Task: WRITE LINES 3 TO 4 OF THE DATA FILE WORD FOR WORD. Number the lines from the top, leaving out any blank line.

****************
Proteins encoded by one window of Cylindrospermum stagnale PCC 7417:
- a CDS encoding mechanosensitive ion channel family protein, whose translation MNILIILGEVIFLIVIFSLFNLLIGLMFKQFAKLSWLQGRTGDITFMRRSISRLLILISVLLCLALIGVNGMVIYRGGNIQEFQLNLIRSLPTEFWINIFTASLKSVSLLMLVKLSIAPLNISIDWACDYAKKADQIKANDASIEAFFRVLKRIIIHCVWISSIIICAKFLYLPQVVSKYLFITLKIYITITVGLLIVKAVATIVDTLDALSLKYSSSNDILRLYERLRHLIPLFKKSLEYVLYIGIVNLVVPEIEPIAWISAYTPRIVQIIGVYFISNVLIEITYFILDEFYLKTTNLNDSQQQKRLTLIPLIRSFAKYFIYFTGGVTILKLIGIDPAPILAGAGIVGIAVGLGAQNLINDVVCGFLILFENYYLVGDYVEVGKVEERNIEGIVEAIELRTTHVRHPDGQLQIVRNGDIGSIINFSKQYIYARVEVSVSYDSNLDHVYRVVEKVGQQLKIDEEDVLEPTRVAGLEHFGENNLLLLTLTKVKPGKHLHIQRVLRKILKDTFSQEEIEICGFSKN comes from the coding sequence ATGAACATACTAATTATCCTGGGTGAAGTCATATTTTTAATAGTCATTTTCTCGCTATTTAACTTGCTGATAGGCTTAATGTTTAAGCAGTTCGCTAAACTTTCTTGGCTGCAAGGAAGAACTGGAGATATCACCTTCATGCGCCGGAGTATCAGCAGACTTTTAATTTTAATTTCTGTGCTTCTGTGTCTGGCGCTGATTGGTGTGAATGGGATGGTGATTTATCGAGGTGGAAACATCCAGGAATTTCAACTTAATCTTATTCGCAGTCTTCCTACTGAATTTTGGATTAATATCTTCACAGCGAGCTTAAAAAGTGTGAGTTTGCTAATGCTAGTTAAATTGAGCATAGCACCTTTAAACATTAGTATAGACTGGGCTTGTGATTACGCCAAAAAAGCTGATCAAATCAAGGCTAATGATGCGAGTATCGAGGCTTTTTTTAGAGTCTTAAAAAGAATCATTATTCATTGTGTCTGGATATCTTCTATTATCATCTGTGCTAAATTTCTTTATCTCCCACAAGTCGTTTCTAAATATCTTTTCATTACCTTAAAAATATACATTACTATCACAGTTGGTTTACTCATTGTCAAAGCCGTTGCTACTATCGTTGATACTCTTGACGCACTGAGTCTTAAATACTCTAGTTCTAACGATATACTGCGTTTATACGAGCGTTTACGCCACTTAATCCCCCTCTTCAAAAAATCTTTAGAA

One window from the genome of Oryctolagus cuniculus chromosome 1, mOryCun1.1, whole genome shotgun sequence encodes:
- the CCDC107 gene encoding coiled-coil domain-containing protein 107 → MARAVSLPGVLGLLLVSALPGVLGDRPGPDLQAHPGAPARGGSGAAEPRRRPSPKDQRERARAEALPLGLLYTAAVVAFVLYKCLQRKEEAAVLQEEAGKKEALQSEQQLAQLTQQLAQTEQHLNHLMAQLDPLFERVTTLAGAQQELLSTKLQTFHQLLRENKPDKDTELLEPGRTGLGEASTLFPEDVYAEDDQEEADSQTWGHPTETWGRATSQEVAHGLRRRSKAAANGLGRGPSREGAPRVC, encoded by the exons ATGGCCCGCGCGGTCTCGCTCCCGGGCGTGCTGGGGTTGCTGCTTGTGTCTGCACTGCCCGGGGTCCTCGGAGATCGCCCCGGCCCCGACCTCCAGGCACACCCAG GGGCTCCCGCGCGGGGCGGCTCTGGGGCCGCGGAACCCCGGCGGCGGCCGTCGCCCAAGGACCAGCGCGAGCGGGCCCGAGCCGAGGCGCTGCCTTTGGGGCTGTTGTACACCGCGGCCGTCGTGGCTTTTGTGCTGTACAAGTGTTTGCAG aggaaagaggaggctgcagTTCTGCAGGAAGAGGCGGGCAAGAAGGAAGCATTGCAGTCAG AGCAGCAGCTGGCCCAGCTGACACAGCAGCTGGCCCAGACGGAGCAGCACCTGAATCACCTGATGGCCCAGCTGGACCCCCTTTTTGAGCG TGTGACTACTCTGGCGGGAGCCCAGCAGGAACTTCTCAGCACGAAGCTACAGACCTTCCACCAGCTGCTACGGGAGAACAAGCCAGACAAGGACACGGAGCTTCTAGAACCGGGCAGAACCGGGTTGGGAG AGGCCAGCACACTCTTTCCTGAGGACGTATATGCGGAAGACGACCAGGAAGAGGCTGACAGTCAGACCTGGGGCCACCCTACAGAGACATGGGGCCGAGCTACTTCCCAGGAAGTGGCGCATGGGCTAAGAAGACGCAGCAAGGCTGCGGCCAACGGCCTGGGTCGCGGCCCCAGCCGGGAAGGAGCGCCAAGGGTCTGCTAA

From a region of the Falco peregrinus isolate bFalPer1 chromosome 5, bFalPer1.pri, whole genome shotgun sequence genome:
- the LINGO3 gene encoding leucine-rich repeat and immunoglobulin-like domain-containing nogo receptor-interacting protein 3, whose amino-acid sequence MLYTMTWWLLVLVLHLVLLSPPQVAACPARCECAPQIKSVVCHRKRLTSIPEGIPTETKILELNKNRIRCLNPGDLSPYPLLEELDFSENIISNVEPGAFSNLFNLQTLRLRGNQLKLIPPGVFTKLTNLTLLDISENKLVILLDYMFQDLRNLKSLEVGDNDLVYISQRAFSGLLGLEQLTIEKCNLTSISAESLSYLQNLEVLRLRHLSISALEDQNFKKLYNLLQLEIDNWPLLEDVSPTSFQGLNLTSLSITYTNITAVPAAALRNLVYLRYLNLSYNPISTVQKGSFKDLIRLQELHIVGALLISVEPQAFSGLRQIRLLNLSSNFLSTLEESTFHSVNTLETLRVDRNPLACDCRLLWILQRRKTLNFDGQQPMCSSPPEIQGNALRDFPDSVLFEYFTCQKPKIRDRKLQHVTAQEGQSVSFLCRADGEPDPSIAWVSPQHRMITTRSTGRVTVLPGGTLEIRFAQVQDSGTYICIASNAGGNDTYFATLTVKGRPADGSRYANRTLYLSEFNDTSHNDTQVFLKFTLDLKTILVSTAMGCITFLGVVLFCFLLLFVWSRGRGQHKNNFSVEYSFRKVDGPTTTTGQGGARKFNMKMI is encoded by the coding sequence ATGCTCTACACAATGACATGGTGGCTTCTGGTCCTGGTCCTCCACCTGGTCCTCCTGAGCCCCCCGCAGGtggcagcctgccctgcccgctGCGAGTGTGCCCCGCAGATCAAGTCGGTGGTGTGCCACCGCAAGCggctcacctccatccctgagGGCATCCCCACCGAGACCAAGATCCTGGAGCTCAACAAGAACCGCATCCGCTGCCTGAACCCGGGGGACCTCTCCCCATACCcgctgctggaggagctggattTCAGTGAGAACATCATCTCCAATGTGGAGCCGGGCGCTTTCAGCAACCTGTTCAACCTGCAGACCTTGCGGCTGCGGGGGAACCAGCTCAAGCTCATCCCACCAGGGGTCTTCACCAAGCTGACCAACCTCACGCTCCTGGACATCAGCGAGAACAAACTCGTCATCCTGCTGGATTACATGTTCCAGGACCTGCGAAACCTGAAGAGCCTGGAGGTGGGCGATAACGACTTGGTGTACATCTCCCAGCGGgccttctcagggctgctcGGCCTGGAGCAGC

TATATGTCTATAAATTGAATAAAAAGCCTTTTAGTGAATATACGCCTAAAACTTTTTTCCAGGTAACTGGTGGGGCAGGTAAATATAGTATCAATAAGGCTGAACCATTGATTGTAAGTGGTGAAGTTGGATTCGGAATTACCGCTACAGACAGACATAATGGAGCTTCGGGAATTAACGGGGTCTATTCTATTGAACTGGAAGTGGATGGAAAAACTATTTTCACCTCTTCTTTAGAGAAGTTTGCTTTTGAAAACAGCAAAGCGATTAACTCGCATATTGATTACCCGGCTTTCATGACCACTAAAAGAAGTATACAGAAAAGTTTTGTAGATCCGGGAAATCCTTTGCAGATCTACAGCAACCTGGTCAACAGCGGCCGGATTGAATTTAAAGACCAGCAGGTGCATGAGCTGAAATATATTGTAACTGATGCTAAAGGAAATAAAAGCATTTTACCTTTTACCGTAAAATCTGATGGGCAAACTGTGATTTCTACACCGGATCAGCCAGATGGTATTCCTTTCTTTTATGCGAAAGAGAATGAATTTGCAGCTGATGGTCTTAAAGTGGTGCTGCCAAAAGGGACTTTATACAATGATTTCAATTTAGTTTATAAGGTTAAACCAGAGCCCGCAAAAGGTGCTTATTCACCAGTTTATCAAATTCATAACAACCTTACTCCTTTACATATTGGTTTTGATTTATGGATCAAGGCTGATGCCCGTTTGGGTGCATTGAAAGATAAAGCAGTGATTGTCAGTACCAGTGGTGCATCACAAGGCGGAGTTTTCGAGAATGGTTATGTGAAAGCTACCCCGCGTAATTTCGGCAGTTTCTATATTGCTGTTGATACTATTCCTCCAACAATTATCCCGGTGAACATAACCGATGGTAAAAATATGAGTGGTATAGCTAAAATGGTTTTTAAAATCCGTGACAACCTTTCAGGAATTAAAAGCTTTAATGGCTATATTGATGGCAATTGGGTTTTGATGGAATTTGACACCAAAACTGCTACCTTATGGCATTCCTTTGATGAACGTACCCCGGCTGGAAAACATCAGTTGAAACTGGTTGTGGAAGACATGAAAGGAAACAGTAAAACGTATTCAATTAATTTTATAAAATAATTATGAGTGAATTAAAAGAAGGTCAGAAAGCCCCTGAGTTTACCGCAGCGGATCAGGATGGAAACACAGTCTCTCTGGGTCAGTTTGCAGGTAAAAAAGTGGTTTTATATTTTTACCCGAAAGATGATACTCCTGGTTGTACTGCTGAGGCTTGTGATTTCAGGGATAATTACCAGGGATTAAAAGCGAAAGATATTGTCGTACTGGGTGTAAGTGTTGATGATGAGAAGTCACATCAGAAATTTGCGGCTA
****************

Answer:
One window from the genome of Oryctolagus cuniculus chromosome 1, mOryCun1.1, whole genome shotgun sequence encodes:
- the CCDC107 gene encoding coiled-coil domain-containing protein 107 → MARAVSLPGVLGLLLVSALPGVLGDRPGPDLQAHPGAPARGGSGAAEPRRRPSPKDQRERARAEALPLGLLYTAAVVAFVLYKCLQRKEEAAVLQEEAGKKEALQSEQQLAQLTQQLAQTEQHLNHLMAQLDPLFERVTTLAGAQQELLSTKLQTFHQLLRENKPDKDTELLEPGRTGLGEASTLFPEDVYAEDDQEEADSQTWGHPTETWGRATSQEVAHGLRRRSKAAANGLGRGPSREGAPRVC, encoded by the exons ATGGCCCGCGCGGTCTCGCTCCCGGGCGTGCTGGGGTTGCTGCTTGTGTCTGCACTGCCCGGGGTCCTCGGAGATCGCCCCGGCCCCGACCTCCAGGCACACCCAG GGGCTCCCGCGCGGGGCGGCTCTGGGGCCGCGGAACCCCGGCGGCGGCCGTCGCCCAAGGACCAGCGCGAGCGGGCCCGAGCCGAGGCGCTGCCTTTGGGGCTGTTGTACACCGCGGCCGTCGTGGCTTTTGTGCTGTACAAGTGTTTGCAG aggaaagaggaggctgcagTTCTGCAGGAAGAGGCGGGCAAGAAGGAAGCATTGCAGTCAG AGCAGCAGCTGGCCCAGCTGACACAGCAGCTGGCCCAGACGGAGCAGCACCTGAATCACCTGATGGCCCAGCTGGACCCCCTTTTTGAGCG TGTGACTACTCTGGCGGGAGCCCAGCAGGAACTTCTCAGCACGAAGCTACAGACCTTCCACCAGCTGCTACGGGAGAACAAGCCAGACAAGGACACGGAGCTTCTAGAACCGGGCAGAACCGGGTTGGGAG AGGCCAGCACACTCTTTCCTGAGGACGTATATGCGGAAGACGACCAGGAAGAGGCTGACAGTCAGACCTGGGGCCACCCTACAGAGACATGGGGCCGAGCTACTTCCCAGGAAGTGGCGCATGGGCTAAGAAGACGCAGCAAGGCTGCGGCCAACGGCCTGGGTCGCGGCCCCAGCCGGGAAGGAGCGCCAAGGGTCTGCTAA